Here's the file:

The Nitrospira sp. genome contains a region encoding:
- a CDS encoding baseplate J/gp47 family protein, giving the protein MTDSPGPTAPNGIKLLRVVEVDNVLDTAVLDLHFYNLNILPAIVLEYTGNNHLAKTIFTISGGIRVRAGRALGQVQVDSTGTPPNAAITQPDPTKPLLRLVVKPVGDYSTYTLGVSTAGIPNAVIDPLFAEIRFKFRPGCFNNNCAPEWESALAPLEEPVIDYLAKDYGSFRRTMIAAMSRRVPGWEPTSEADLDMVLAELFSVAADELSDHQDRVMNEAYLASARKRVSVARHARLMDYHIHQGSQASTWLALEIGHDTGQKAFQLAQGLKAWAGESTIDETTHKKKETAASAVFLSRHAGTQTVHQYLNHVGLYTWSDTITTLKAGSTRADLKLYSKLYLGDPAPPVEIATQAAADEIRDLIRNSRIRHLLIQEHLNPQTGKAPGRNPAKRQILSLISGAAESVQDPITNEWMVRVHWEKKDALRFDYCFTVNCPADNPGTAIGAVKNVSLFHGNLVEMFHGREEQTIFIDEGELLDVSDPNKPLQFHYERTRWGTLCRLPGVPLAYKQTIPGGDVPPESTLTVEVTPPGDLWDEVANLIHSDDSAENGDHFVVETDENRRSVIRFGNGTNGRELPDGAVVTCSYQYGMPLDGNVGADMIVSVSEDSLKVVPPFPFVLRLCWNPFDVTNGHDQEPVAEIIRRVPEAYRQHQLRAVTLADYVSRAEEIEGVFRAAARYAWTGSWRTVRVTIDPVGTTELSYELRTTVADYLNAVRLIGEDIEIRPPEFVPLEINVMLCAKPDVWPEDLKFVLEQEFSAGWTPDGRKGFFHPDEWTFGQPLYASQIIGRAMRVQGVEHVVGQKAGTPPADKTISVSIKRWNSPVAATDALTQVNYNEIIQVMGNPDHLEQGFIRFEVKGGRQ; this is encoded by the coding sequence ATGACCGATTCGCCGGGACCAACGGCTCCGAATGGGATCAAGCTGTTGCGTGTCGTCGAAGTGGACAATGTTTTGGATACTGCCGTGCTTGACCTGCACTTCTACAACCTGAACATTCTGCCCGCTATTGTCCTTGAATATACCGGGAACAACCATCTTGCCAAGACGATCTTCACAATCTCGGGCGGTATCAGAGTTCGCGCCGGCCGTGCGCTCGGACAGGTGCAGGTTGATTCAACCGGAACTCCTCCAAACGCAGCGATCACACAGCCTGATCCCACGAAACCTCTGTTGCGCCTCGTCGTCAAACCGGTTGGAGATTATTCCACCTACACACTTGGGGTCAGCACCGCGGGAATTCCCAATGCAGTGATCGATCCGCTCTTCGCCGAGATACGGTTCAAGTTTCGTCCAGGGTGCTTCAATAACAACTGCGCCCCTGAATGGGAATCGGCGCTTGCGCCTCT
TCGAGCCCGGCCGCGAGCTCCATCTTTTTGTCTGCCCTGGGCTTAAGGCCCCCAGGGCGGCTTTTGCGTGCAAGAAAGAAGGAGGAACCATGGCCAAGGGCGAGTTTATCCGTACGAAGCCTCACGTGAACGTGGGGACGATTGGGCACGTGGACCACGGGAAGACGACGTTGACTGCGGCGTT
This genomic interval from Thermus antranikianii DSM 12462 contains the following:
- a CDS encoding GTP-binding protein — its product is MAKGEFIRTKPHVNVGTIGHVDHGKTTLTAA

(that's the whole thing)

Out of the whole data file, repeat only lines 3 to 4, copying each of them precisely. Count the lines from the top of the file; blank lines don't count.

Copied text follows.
TCGAGCCCGGCCGCGAGCTCCATCTTTTTGTCTGCCCTGGGCTTAAGGCCCCCAGGGCGGCTTTTGCGTGCAAGAAAGAAGGAGGAACCATGGCCAAGGGCGAGTTTATCCGTACGAAGCCTCACGTGAACGTGGGGACGATTGGGCACGTGGACCACGGGAAGACGACGTTGACTGCGGCGTT
This genomic interval from Thermus antranikianii DSM 12462 contains the following: